I had a mastectomy when I was 29 years old. The year was 1972, the height of the sexual revolution. I was a single career woman living in New York City and spending summers frolicking on the beach in the tony Hamptons. It was also a time when the “C” word was whispered behind closed doors. People with cancer were pariahs, sometimes fired or not hired because of it.
After my gynecologist told me the tiny pea sized lump in my breast was nothing to worry about, I got a second opinion from Strang Cancer Prevention Center. “You need a biopsy done in the hospital,” the doctor said, “not a needle biopsy which can be unreliable.”
The year was 1972, a time when the “C” word was whispered.
The biopsy was positive. Two weeks later, I had a mastectomy. Afterwards, I felt ugly, odd, freaky. These are the words that lived inside my head as I tried to navigate the social scene. People in their twenties and thirties were looking for physical perfection and I was damaged. At some point, I’d have to tell that there was only one breast where there should have been two.
Jump ahead to 2012. My husband and I attend a fundraiser for Moms Who Kick, Inc., an organization that supports breast cancer research and women’s health. This year they produce a calendar with twelve women in excellent physical condition who have been touched by cancer. The event, a fashion show, features the women appearing in the calendar. Our niece, Jen, is Miss September.
The women strut like proud peacocks on the catwalk, vogue for the audience, then turn for the return trip up the runway. They wear anything decollete – strapless, backless, and plunging – all sexy fashions that belie that most are missing at least one of their original breasts. They flaunt their bodies like beauty queens. It seems breast cancer is the new ‘in thing,’ taking the place of the latest Louis Vuitton handbag.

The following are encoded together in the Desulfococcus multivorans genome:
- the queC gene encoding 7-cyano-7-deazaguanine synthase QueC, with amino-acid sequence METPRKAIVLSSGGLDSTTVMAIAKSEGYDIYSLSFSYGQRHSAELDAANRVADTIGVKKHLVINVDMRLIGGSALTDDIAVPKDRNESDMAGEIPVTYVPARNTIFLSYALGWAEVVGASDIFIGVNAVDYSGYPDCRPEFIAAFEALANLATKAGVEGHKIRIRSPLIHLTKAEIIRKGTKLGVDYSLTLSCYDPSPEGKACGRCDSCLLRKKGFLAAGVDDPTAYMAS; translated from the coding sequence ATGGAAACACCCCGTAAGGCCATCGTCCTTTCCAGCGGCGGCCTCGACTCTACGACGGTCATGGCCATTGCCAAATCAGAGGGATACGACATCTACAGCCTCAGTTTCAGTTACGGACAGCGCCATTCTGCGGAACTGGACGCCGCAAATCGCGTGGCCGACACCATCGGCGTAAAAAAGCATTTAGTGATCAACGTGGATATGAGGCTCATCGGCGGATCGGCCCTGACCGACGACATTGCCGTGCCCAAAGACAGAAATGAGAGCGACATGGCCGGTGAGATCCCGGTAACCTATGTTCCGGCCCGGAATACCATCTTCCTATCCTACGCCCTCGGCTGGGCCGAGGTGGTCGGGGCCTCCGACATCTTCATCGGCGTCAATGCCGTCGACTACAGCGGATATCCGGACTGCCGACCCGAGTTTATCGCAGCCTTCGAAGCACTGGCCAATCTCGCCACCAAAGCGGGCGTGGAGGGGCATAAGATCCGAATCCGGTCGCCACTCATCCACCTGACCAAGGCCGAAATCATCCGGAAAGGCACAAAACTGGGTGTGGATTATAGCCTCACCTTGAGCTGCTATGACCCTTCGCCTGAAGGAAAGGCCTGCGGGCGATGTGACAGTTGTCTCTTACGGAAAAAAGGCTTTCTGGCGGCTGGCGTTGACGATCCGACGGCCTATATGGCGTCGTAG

When I had breast cancer it was a lonely disease.
When I had breast cancer it was a lonely disease. Doctors and patients did not talk about the operation’s psychological and emotional toll. And, there were no support groups for women to attend.
The breast doctor who looked at my slides from the biopsy said “it is the best kind of cancer to have.” In today’s world, that would mean having a lumpectomy for carcinoma in situ (CIS), a type of contained cancer that has not spread to other cells. The response to breast cancer back then was as radical as the radical he prescribed. I could have had a less invasive procedure called a simple mastectomy, but it was so new there were no survival statistics. I opted for the procedure that would grant me the longest life.
Today, depending on the diagnosis, women have a choice of a lumpectomy which removes a tumor and extra tissue or a mastectomy, most of which are not as severe as the one I had.
It seems breast cancer is the new ‘in thing,’ taking the place of the latest Louis Vuitton handbag.
Forty four years ago, reconstructive surgery was not available so a woman who had a mastectomy was left with one breast and a prosthesis that fooled the world into thinking she had two. A woman today can come out of anesthesia with a new breast in place, be it an implant or other method of reconstruction such as using tissue and muscle from another part of her body. She does not have to look in the mirror and see nothing where there should be a mound of lovely soft sensitive flesh.
Still cancer is cancer. Hearing the doctor say those three little words, “You have cancer,” is as terrifying today as it was then.
I envy Jen and her forty-something comrades. Aside from benefitting from the advances made in treating breast cancer, they have a cancer community. They can talk about whether they need a single or a double, chemo or radiation, how their husbands and kids are coping, but most of all, they can talk about being scared.
Leslie Jay-Gould ’s career in public relations ironically included working for Penthouse magazine, along with stints in the film industry. Her work has appeared in The New York Times and as an Editors’ Pick on Open Salon. She is a 44-year cancer survivor and lives in Somers, NY with her husband.